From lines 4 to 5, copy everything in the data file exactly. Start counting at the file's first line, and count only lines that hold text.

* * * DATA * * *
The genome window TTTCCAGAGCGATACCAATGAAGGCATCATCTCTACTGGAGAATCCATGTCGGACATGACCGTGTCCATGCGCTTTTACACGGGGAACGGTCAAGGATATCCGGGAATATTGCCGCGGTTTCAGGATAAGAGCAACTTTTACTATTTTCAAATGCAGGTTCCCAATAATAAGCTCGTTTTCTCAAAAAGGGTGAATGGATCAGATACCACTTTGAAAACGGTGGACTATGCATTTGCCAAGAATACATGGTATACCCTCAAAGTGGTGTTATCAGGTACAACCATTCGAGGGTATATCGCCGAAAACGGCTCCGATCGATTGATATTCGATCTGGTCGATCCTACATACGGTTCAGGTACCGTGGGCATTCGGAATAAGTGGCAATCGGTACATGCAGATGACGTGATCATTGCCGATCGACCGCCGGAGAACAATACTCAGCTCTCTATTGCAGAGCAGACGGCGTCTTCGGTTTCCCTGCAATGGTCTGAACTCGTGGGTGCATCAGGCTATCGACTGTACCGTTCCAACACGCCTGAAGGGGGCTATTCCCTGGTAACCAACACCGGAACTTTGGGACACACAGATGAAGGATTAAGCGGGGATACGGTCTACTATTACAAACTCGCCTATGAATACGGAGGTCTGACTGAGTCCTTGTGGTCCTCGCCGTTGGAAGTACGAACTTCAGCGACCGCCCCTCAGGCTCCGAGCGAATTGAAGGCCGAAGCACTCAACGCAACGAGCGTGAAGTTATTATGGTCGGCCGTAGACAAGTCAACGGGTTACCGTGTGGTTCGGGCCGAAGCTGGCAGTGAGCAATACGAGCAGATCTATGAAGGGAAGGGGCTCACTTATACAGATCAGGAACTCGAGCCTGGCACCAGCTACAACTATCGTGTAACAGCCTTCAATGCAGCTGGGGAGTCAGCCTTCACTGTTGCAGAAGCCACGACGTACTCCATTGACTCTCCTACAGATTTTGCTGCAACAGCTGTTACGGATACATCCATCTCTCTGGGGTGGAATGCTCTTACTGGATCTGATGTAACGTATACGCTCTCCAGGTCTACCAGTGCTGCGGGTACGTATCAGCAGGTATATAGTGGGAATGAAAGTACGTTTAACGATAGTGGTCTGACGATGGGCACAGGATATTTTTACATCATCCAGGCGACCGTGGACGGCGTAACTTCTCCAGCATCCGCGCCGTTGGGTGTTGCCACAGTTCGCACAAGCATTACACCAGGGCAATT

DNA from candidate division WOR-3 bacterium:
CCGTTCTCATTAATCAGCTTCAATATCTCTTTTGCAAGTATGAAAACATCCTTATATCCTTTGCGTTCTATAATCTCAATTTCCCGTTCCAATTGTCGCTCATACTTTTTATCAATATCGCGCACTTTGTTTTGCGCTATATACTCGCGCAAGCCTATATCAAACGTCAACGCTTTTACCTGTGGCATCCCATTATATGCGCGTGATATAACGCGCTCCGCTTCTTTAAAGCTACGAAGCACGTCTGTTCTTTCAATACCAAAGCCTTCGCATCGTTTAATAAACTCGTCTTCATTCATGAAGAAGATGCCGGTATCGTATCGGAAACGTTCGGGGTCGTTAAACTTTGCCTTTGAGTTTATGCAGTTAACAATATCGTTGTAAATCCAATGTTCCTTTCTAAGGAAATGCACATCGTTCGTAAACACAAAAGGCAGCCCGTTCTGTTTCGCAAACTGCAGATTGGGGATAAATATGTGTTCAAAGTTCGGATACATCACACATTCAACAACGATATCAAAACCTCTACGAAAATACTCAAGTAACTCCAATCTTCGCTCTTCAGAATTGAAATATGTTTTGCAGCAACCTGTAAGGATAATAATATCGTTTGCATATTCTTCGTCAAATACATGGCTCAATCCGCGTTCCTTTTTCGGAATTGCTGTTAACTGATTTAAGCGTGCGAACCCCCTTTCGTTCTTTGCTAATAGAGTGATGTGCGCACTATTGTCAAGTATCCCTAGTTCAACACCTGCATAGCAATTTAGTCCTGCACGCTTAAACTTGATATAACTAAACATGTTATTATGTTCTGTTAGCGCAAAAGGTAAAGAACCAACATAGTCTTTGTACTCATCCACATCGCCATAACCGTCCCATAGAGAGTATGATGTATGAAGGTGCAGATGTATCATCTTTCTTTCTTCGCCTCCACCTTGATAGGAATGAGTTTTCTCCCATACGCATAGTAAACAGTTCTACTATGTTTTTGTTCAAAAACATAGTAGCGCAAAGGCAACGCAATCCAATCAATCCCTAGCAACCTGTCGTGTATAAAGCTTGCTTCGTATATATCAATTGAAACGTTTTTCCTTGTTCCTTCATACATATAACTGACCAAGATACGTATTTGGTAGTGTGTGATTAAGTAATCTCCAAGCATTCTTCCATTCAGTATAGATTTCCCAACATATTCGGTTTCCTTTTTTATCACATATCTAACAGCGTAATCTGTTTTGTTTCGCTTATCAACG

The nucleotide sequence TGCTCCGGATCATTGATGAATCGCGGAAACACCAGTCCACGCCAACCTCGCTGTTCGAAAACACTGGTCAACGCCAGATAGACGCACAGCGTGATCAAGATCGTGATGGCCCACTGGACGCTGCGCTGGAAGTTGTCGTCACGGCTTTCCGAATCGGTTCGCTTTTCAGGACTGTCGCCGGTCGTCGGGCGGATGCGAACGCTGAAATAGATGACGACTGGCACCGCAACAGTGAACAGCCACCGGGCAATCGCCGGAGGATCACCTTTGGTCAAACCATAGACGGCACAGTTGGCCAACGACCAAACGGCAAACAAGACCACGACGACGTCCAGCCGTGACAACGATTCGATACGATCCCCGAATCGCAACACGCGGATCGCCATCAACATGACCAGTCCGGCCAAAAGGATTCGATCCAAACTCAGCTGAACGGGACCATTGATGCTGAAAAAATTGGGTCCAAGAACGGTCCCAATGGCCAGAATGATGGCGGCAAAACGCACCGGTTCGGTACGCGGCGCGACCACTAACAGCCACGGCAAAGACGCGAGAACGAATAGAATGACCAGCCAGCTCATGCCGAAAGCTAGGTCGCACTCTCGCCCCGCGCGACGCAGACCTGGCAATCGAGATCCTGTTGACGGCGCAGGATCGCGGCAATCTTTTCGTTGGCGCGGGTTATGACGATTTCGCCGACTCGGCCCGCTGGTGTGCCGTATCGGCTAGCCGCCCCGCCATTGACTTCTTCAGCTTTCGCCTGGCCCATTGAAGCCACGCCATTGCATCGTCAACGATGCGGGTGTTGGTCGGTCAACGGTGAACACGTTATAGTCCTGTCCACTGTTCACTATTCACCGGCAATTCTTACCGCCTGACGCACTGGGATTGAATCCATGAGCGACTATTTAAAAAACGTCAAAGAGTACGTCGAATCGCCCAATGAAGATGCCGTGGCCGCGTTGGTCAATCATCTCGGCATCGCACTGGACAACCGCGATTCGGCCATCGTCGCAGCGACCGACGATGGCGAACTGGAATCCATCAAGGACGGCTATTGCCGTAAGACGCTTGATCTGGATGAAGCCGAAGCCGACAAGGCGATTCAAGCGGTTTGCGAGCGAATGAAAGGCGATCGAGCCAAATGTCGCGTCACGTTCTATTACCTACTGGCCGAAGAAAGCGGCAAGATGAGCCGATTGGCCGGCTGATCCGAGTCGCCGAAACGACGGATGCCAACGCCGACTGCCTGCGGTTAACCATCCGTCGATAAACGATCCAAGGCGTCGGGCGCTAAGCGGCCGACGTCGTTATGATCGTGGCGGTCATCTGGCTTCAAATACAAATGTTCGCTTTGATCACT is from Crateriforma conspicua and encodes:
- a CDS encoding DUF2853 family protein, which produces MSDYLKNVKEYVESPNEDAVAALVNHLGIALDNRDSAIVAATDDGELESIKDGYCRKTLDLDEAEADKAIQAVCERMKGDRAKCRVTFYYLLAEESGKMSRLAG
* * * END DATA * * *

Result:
The nucleotide sequence TGCTCCGGATCATTGATGAATCGCGGAAACACCAGTCCACGCCAACCTCGCTGTTCGAAAACACTGGTCAACGCCAGATAGACGCACAGCGTGATCAAGATCGTGATGGCCCACTGGACGCTGCGCTGGAAGTTGTCGTCACGGCTTTCCGAATCGGTTCGCTTTTCAGGACTGTCGCCGGTCGTCGGGCGGATGCGAACGCTGAAATAGATGACGACTGGCACCGCAACAGTGAACAGCCACCGGGCAATCGCCGGAGGATCACCTTTGGTCAAACCATAGACGGCACAGTTGGCCAACGACCAAACGGCAAACAAGACCACGACGACGTCCAGCCGTGACAACGATTCGATACGATCCCCGAATCGCAACACGCGGATCGCCATCAACATGACCAGTCCGGCCAAAAGGATTCGATCCAAACTCAGCTGAACGGGACCATTGATGCTGAAAAAATTGGGTCCAAGAACGGTCCCAATGGCCAGAATGATGGCGGCAAAACGCACCGGTTCGGTACGCGGCGCGACCACTAACAGCCACGGCAAAGACGCGAGAACGAATAGAATGACCAGCCAGCTCATGCCGAAAGCTAGGTCGCACTCTCGCCCCGCGCGACGCAGACCTGGCAATCGAGATCCTGTTGACGGCGCAGGATCGCGGCAATCTTTTCGTTGGCGCGGGTTATGACGATTTCGCCGACTCGGCCCGCTGGTGTGCCGTATCGGCTAGCCGCCCCGCCATTGACTTCTTCAGCTTTCGCCTGGCCCATTGAAGCCACGCCATTGCATCGTCAACGATGCGGGTGTTGGTCGGTCAACGGTGAACACGTTATAGTCCTGTCCACTGTTCACTATTCACCGGCAATTCTTACCGCCTGACGCACTGGGATTGAATCCATGAGCGACTATTTAAAAAACGTCAAAGAGTACGTCGAATCGCCCAATGAAGATGCCGTGGCCGCGTTGGTCAATCATCTCGGCATCGCACTGGACAACCGCGATTCGGCCATCGTCGCAGCGACCGACGATGGCGAACTGGAATCCATCAAGGACGGCTATTGCCGTAAGACGCTTGATCTGGATGAAGCCGAAGCCGACAAGGCGATTCAAGCGGTTTGCGAGCGAATGAAAGGCGATCGAGCCAAATGTCGCGTCACGTTCTATTACCTACTGGCCGAAGAAAGCGGCAAGATGAGCCGATTGGCCGGCTGATCCGAGTCGCCGAAACGACGGATGCCAACGCCGACTGCCTGCGGTTAACCATCCGTCGATAAACGATCCAAGGCGTCGGGCGCTAAGCGGCCGACGTCGTTATGATCGTGGCGGTCATCTGGCTTCAAATACAAATGTTCGCTTTGATCACT is from Crateriforma conspicua and encodes:
- a CDS encoding DUF2853 family protein, which produces MSDYLKNVKEYVESPNEDAVAALVNHLGIALDNRDSAIVAATDDGELESIKDGYCRKTLDLDEAEADKAIQAVCERMKGDRAKCRVTFYYLLAEESGKMSRLAG